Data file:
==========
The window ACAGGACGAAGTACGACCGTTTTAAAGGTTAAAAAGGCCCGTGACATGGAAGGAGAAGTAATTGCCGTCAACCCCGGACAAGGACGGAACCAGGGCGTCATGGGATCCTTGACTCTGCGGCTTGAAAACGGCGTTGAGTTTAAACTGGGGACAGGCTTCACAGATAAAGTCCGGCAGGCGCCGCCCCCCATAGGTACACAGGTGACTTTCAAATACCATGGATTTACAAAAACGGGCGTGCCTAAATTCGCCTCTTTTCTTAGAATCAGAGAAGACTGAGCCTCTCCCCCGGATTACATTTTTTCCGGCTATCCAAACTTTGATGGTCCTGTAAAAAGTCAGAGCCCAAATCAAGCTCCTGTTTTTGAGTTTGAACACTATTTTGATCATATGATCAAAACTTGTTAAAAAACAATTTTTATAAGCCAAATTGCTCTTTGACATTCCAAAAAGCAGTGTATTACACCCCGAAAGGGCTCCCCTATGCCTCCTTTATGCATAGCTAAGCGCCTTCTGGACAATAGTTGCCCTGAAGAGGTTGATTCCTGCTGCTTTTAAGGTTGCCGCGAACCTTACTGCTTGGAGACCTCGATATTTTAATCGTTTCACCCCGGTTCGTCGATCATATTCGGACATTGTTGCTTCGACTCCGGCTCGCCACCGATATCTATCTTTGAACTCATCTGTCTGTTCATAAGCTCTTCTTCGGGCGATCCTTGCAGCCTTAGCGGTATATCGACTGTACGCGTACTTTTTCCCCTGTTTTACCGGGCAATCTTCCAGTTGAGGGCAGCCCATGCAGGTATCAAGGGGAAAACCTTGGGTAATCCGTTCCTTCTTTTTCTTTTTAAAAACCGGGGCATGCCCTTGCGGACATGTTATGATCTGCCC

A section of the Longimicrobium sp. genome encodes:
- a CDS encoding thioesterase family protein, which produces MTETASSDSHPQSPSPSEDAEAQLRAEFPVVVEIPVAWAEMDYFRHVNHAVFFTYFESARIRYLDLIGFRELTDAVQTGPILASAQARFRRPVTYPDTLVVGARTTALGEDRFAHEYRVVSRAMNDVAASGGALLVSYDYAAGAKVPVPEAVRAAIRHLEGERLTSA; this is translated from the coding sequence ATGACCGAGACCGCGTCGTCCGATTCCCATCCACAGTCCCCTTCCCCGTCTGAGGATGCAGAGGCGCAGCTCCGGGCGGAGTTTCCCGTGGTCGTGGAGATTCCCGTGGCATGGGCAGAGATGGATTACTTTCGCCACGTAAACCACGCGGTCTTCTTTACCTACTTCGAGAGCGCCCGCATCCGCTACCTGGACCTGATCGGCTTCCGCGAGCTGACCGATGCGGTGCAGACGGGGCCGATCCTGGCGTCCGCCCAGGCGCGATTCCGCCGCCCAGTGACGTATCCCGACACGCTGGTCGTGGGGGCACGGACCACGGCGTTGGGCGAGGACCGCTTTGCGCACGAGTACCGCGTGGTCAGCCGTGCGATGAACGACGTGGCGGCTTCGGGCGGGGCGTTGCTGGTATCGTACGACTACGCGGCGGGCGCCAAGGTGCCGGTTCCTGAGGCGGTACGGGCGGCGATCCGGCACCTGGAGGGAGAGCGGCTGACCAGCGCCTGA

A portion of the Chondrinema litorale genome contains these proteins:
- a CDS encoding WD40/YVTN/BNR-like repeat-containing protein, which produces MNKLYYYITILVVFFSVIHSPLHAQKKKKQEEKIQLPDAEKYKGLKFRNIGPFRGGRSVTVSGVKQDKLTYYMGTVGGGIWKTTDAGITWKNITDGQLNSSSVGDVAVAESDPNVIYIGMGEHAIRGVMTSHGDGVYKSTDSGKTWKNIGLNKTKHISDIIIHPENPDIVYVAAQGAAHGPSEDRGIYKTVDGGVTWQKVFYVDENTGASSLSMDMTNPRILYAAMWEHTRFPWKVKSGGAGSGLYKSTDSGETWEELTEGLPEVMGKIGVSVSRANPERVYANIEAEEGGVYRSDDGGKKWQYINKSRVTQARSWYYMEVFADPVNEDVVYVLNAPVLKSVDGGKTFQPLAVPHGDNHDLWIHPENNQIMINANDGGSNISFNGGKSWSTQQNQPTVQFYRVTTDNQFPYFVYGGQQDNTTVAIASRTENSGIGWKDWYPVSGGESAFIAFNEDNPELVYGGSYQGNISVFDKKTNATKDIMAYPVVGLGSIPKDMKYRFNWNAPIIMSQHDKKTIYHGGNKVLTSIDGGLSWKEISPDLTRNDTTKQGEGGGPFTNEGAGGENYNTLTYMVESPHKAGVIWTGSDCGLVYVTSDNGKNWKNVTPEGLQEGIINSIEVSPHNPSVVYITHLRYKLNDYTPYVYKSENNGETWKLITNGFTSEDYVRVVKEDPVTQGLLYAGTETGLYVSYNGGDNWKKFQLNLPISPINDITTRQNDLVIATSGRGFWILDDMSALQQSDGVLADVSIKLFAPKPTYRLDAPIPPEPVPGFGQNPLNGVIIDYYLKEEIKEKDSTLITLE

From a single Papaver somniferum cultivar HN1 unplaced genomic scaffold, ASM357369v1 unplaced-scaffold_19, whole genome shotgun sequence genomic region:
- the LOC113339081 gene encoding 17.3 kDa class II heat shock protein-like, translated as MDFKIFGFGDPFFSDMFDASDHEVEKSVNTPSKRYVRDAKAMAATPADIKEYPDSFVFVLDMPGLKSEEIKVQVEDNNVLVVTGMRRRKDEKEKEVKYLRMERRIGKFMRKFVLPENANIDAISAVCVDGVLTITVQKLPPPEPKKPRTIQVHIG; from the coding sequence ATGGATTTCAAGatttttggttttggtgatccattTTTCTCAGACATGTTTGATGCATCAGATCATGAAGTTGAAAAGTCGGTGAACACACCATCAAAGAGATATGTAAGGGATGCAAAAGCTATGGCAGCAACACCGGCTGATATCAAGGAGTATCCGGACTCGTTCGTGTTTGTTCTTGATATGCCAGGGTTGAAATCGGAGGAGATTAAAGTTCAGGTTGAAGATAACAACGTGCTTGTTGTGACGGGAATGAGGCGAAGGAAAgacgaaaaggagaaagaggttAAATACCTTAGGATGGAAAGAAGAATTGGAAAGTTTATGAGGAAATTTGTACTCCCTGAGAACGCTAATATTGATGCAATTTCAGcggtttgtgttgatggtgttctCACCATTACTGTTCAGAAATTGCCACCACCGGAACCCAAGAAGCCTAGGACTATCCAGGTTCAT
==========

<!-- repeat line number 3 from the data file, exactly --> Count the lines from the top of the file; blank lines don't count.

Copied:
- a CDS encoding thioesterase family protein, which produces MTETASSDSHPQSPSPSEDAEAQLRAEFPVVVEIPVAWAEMDYFRHVNHAVFFTYFESARIRYLDLIGFRELTDAVQTGPILASAQARFRRPVTYPDTLVVGARTTALGEDRFAHEYRVVSRAMNDVAASGGALLVSYDYAAGAKVPVPEAVRAAIRHLEGERLTSA; this is translated from the coding sequence ATGACCGAGACCGCGTCGTCCGATTCCCATCCACAGTCCCCTTCCCCGTCTGAGGATGCAGAGGCGCAGCTCCGGGCGGAGTTTCCCGTGGTCGTGGAGATTCCCGTGGCATGGGCAGAGATGGATTACTTTCGCCACGTAAACCACGCGGTCTTCTTTACCTACTTCGAGAGCGCCCGCATCCGCTACCTGGACCTGATCGGCTTCCGCGAGCTGACCGATGCGGTGCAGACGGGGCCGATCCTGGCGTCCGCCCAGGCGCGATTCCGCCGCCCAGTGACGTATCCCGACACGCTGGTCGTGGGGGCACGGACCACGGCGTTGGGCGAGGACCGCTTTGCGCACGAGTACCGCGTGGTCAGCCGTGCGATGAACGACGTGGCGGCTTCGGGCGGGGCGTTGCTGGTATCGTACGACTACGCGGCGGGCGCCAAGGTGCCGGTTCCTGAGGCGGTACGGGCGGCGATCCGGCACCTGGAGGGAGAGCGGCTGACCAGCGCCTGA